CORRESPONDING AUTHOR:
Michalina Krzyżak   
Department of Public Health, Faculty of Health Sciences, Medical University, Bialystok, Poland
 
REFERENCES (49):
1. Xavier A, Price Ch, von Nordheim F. Solidarity in health. The European Commission sets out new actions on health inequalities. Eurohealth 2009; 15(3): 1–4.
2. Mackenbach JP, Stirbu I, Roskam AJR, Schaap MM, Menvielle G, Leinsalu M, et al. Socioeconomic inequalities in health in 22 countries. N Engl J Med. 2008, 358: 2468–2481.
3. World Health Organization Regional Office for Europe. Social inequalities in health in Poland. http://www.euro.who.int/__data... (access: 2015.03.20).
4. Whitehead M, Dahlgren G. Concepts and principles for tackling social inequities in health: levelling up part 1. Copenhagen, WHO Regional Office for Europe, 2007. http://www.euro.who.int/__data... assets/pdf_file/0010/74737/E89383.pdf (access: 2015.03.20).
5. Maniecka-Bryła I, Pikala M, Bryła M. Health inequalities among rural and urban inhabitants of Łódz Province, Poland. Ann Agric Environ Med. 2010; 19(4): 723–31.
6. Lipowicz A. Disparities in health status between rural and urban adult males in Lower Silesia, Poland. Anthropol Anz. 2015; 72(1): 13–25.
7. Krzyżak M, Maślach D, Bielska-Lasota M, Juczewska M, Rabczenko D, Marcinkowski JT, et al. Breast cancer survival gap between urban and rural female population in Podlaskie voivodship, Poland, in 2001- 2002. Population study. Ann Agric Environ Med. 2010; 17: 277–282.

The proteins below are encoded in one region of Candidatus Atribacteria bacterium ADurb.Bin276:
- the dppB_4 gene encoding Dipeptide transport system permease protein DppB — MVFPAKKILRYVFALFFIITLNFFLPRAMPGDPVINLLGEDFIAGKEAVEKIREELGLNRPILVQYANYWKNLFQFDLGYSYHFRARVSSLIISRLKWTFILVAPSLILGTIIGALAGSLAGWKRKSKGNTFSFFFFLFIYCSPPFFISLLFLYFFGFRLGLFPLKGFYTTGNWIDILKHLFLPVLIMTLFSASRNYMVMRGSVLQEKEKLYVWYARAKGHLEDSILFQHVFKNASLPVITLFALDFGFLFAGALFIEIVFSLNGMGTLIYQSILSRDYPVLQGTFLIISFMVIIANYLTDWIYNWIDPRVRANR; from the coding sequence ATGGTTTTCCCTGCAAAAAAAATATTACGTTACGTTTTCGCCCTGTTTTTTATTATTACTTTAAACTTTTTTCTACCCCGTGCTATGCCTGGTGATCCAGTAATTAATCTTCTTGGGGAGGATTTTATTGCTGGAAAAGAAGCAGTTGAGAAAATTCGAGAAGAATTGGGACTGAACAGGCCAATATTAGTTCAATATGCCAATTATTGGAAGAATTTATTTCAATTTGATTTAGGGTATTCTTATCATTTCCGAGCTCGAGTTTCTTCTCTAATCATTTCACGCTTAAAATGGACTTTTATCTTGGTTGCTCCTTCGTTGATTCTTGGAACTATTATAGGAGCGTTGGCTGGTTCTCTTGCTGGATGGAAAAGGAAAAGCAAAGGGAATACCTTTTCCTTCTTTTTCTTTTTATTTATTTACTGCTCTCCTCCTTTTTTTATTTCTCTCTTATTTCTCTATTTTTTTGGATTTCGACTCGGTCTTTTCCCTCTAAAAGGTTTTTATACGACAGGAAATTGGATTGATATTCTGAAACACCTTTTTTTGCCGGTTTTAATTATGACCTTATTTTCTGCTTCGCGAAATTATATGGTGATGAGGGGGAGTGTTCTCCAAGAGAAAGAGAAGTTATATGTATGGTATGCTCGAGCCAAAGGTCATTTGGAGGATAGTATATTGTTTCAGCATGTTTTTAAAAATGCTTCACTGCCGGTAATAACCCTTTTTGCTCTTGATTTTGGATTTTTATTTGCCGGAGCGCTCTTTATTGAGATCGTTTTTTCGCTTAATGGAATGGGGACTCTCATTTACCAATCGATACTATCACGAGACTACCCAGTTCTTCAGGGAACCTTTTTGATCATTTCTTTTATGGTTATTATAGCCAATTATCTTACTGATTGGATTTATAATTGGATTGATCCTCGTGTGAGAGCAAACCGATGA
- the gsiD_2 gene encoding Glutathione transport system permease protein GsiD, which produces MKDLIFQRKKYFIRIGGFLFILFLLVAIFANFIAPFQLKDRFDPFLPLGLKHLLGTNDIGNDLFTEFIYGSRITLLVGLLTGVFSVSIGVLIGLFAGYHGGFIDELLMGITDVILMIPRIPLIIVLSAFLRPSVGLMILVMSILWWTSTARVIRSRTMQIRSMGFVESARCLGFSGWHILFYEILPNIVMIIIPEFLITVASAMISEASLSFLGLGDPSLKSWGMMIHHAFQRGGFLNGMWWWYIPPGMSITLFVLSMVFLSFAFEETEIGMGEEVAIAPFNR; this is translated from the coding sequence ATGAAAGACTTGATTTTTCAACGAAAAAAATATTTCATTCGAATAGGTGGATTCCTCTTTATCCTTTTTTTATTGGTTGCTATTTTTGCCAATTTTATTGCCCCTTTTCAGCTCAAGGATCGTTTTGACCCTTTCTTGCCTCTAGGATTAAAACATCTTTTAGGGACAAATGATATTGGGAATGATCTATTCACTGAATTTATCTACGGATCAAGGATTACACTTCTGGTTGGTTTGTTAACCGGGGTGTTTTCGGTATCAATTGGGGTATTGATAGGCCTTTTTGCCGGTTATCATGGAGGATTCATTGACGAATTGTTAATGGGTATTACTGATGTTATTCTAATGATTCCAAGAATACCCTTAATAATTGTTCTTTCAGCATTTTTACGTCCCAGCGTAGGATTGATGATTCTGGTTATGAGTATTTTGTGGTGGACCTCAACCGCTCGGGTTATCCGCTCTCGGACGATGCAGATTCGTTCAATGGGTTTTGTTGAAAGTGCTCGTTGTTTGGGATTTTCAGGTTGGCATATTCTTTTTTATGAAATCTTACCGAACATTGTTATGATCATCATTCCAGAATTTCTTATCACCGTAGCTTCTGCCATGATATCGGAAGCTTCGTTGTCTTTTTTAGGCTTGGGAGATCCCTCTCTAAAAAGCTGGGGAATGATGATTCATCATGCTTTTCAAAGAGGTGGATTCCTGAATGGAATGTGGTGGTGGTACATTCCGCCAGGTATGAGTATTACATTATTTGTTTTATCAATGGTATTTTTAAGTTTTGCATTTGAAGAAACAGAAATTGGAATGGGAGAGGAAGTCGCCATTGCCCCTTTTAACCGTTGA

8. Maślach D, Krzyżak M, Szpak A, Owoc A, Bielska-Lasota M. Waiting time for treatment of women with breast cancer in Podlaskie Voivodeship (Poland) in view of place of residence. A population study. Ann Agric Environ Med. 2013; 20(1): 161–166.
9. Narodowy Program Zdrowia na lata 2007–2015. http://www.mz.gov.pl/__data/as... (access: 2015.03.20).
10. Topór-Mądry R, Gilis-Januszewska A, Kukiewicz J, Pająk A. Szacowanie potrzeb zdrowotnych. Uniw Wydaw Med. „Vesalius”, Kraków 2002: 37–43.
11. Gromulska L, Wysocki MJ, Goryński P. Lata przeżyte w zdrowiu (Healthy life years, HLY) – zalecany przez Unię Europejska syntetyczny wskaźnik sytuacji zdrowotnej ludności. Przegl Epidemiol. 2008; 62: 811–820.
12. Romeder J, McWhinnie J. Potential Years of Life Lost Between Ages 1 and 70: An Indicator of Premature Mortality for Health Planning. Int J Epidemiol. 1977; 6: 143–151.
13. Gardner J. Sanborn J. Years of potential life lost (YPLL) – what does it measure? Epidemiology 1990; 1: 322–329.
14. Health at a Glance 2011: OECD Indicators. OECD Publishing. http://www.oecd-ilibrary.org/s... (access: 2015.03.20).
15. World Health Organization. International Statistical Classification of Diseases and Health Related Problems: tenth revision. 2nd edition. Geneva 2004.
16. http://stat.gov.pl/bdl/app/dan... (access: 2015.03.22).
17. Kim HJ, Fay MP, Feuer EJ, Midthune DN. Permutation tests for joinpoint regression with applications to cancer rates. Stat Med. 2000; 19: 335–351 (correction: 2001; 20: 655).